Virtual On line
June 22, 2020
June 22, 2020
June 26, 2021
During the summer of 2018, faculty member traveled to the country of Honduras to help install four shipping containers that had been converted into STEM classrooms (labs). Instantaneously, an entire town was granted the opportunity to alter the cycle of poverty gripping their communities for generations. Being part of a delegation of educators and students including those representing ________ (a 501c3 non-profit organization) , they delivered and installed the labs in the town of Belfante, Honduras. The converted containers were the product of year-long STEM projects completed by four high schools in ________. The four containers were converted into a computer lab, a welding lab, a wood shop and an engine repair lab.
This paper chronicles this and other amazing efforts of a national/international award-winning STEM educator and the impact he has made on young people on two continents. It continues with a discussion about the immediate and far-reaching impact that could be achieved through this on-going container/classroom initiative. With a multitude of existing projects and installations in Honduras, political/industry connections made and logistical strategies charted, the momentum of this initiative is primed to invite collegiate involvement in the form of senior design projects, web-based collaborative learning environments, educator field experiences or even study abroad opportunities for American students. The paper thus concludes with a call to engineering universities across the country to adopt a “Sister School” and commit to applying energy and resources to it via service-based initiatives providing sustainable, world-view experiences for their students while at the same time profoundly changing lives.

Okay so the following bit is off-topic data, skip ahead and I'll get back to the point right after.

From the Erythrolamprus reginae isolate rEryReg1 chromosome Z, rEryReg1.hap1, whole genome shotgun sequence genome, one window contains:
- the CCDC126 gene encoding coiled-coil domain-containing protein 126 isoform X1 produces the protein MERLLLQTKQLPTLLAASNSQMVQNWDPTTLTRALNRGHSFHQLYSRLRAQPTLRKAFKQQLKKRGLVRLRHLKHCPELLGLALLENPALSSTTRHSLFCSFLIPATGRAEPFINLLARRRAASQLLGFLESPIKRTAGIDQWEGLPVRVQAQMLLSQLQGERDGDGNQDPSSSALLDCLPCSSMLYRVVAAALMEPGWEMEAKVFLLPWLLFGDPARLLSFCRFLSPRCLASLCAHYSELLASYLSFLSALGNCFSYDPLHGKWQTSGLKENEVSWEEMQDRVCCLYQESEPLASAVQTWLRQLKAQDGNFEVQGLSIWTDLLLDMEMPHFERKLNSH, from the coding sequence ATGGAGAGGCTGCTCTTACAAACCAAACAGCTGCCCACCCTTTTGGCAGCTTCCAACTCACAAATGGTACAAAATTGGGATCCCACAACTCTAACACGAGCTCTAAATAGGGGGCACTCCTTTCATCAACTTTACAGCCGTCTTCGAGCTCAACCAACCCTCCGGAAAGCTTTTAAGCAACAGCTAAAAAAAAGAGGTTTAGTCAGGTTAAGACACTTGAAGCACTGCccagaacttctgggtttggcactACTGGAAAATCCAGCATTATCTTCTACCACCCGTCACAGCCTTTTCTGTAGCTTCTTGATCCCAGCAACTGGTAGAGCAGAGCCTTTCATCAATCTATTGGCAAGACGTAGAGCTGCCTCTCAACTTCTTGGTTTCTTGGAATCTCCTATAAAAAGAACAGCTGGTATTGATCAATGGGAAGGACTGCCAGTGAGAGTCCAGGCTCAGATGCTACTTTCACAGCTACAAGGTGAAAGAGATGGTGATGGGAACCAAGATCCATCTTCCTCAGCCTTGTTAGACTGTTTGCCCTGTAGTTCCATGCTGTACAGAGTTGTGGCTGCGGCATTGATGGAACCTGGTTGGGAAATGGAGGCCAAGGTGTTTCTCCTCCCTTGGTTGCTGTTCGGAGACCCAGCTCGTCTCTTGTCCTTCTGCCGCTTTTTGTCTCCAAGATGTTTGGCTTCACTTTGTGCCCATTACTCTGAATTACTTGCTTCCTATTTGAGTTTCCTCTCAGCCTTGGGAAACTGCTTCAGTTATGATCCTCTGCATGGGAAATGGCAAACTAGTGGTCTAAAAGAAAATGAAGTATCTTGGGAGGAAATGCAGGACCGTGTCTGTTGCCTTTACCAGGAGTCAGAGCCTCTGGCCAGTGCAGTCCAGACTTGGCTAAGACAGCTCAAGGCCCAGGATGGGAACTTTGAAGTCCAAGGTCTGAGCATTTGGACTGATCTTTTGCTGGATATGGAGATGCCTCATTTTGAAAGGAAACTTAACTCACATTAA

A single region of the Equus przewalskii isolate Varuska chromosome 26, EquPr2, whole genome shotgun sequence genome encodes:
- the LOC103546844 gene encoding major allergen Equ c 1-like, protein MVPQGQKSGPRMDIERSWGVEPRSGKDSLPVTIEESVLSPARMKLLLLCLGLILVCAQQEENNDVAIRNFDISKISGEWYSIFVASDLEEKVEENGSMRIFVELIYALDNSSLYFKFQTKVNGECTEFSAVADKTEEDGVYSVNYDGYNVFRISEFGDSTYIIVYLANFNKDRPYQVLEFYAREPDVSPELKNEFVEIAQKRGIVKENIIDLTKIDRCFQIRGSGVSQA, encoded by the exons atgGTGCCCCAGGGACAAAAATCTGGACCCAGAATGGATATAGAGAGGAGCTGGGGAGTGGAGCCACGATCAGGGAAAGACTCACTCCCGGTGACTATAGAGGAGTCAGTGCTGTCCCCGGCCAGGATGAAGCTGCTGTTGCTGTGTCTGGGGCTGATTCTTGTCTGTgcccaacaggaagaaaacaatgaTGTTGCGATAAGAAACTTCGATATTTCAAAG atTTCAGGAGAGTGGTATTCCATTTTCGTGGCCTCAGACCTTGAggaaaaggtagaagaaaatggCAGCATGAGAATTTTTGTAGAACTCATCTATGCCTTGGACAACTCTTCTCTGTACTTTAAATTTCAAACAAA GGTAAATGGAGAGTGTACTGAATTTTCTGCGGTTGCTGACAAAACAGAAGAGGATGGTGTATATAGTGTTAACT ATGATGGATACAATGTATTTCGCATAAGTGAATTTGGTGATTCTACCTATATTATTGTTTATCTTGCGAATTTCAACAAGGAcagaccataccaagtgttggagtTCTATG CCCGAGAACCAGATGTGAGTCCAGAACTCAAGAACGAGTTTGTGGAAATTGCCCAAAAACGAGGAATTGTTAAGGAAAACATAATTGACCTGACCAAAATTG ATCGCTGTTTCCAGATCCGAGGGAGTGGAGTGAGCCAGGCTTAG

Adhikari, S. (2020, June), Changing Third-world Lives Through STEM Education in Honduras Paper presented at 2020 ASEE Virtual Annual Conference Content Access, Virtual On line . 10.18260/1-2--34274
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